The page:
The Truth about Investing Like Warren Buffett

It’s quite amusing how the market has decided to embrace Warren Buffett, the CEO and chairman of Berkshire Hathaway.

When you look at it on the one hand, he’s looked upon by traders as well as active investors as somebody – the average person – that can actually beat the market. But on the other hand, Buffett most likely dislikes anything even resembling the approach of the average investor.

Unlike the way the average investor is typically treated in an online brokerage firm advertisement – meaning the guy is sitting in the luxurious office chair in his home, doing nothing during the middle of the day – while effortlessly trading in and out of stock positions. Warren Buffett does not actively sell his stocks like this. He buys positions and holds on to them for many years, if not forever.

“In selecting common stocks, we devote our attention to attractive purchases, not the possibility of attractive sales,” wrote Buffett in his 1985 letter to shareholders. This is an important piece of Buffett’s investing philosophy even though it’s stated subtly.

The virtues of purchasing a small amount of stocks and holding onto them for what seems like forever should be evidence enough by looking at Berkshire Hathaway’s public securities portfolio.

His 3 biggest holdings began more than 2 decades ago. He purchased Coca-Cola in 1998. He bought shares in Wells Fargo in 1999. He purchased shares of American Express for the first time in 1991. All told, these 3 positions are worth $37.8 billion on the balance sheet of Berkshire Hathaway.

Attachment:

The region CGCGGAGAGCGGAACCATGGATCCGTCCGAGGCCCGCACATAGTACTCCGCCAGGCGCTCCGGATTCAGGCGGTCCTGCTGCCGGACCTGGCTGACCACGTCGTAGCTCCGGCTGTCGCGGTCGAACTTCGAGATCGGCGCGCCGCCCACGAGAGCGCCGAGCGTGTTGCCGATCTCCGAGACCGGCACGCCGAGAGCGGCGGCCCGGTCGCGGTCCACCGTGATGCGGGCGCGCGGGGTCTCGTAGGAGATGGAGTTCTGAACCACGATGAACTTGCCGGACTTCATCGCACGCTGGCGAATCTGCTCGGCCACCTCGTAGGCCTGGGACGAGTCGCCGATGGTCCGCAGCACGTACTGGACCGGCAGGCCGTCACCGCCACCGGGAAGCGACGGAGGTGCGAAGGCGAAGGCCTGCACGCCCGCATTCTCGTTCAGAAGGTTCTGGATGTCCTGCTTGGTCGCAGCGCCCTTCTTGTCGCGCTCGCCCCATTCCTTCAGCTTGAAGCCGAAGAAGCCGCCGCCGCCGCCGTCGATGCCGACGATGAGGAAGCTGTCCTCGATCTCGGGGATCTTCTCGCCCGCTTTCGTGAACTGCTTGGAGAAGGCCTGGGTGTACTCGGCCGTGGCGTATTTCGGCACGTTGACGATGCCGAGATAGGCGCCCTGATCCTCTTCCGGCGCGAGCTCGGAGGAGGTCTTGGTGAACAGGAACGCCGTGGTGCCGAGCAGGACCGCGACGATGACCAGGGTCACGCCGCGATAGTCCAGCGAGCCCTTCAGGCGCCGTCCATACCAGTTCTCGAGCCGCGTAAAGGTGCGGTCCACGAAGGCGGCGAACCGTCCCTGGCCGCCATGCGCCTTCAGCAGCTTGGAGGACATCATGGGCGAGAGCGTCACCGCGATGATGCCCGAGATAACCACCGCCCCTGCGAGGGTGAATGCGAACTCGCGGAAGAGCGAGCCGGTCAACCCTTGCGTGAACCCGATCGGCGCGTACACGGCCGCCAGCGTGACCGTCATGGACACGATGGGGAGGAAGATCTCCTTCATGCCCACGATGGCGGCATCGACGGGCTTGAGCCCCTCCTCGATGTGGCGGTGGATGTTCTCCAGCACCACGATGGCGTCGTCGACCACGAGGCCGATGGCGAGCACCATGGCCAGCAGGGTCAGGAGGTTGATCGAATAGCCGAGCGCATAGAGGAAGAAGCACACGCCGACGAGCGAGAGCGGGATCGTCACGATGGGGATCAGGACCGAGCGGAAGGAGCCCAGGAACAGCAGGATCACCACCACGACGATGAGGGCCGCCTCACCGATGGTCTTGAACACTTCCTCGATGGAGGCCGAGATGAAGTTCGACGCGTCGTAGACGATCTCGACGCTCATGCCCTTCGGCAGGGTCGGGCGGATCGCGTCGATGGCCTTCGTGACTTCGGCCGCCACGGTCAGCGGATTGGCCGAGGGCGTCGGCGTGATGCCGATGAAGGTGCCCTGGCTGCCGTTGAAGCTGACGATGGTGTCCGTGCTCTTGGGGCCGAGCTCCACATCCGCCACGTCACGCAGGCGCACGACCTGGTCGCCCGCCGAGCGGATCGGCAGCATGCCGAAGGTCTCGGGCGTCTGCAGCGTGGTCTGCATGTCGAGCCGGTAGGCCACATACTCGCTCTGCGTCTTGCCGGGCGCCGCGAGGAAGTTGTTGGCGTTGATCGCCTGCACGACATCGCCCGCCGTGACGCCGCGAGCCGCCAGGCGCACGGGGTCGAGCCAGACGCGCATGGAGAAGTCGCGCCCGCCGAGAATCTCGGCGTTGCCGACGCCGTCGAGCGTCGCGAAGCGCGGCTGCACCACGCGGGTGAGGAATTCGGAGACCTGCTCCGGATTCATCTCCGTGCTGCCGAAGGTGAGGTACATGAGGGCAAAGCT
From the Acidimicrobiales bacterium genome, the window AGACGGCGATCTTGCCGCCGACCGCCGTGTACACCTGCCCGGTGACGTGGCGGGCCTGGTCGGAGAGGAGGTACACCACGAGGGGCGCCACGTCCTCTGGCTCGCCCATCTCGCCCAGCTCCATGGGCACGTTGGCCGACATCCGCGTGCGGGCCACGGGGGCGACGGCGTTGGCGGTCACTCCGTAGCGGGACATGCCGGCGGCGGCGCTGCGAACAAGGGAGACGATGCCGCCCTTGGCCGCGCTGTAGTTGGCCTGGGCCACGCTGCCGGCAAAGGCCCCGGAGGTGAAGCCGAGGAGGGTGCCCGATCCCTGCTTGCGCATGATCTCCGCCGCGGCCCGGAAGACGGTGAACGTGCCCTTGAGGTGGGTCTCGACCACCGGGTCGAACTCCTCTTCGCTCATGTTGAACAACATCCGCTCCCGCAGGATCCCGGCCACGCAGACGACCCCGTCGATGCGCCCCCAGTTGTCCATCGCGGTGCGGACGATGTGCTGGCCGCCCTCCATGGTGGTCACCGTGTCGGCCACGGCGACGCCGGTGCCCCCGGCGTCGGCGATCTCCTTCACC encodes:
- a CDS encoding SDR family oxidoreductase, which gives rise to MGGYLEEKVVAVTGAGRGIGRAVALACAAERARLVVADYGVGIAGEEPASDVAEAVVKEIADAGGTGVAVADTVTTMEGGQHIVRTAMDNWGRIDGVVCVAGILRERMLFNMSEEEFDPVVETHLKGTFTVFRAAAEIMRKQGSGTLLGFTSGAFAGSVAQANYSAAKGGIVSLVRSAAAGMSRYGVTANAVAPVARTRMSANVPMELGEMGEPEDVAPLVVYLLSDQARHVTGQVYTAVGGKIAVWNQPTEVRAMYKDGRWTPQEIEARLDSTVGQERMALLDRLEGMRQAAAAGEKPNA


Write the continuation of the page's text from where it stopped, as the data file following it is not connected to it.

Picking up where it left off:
Let’s not forget about the fact that all of these companies provide a considerable portion of their earnings each year to dividends, which Buffett then turns around and uses for other investment ideas. During the year, Coca-Cola will spend nearly 2/3 of its net income by paying it out to shareholders like Berkshire Hathaway.

The point of this is to say that Buffett should be used as an example for investors. There’s no question about that. But the example has to be clear. Buffett does not actively trade in and out of stocks, and neither should you if you’re going to follow his advice. Instead, you need to find excellent companies, accumulate positions in these wide moat businesses over time and at a discount, and then allow the shares to mature over the years, and maybe even wait decades.

“Lethargy bordering on sloth remains the cornerstone of our investment style,” wrote Buffett in 1990. Always do yourself a favor and remember that this is what Buffett stands for, not what the financial media tends to insinuate.

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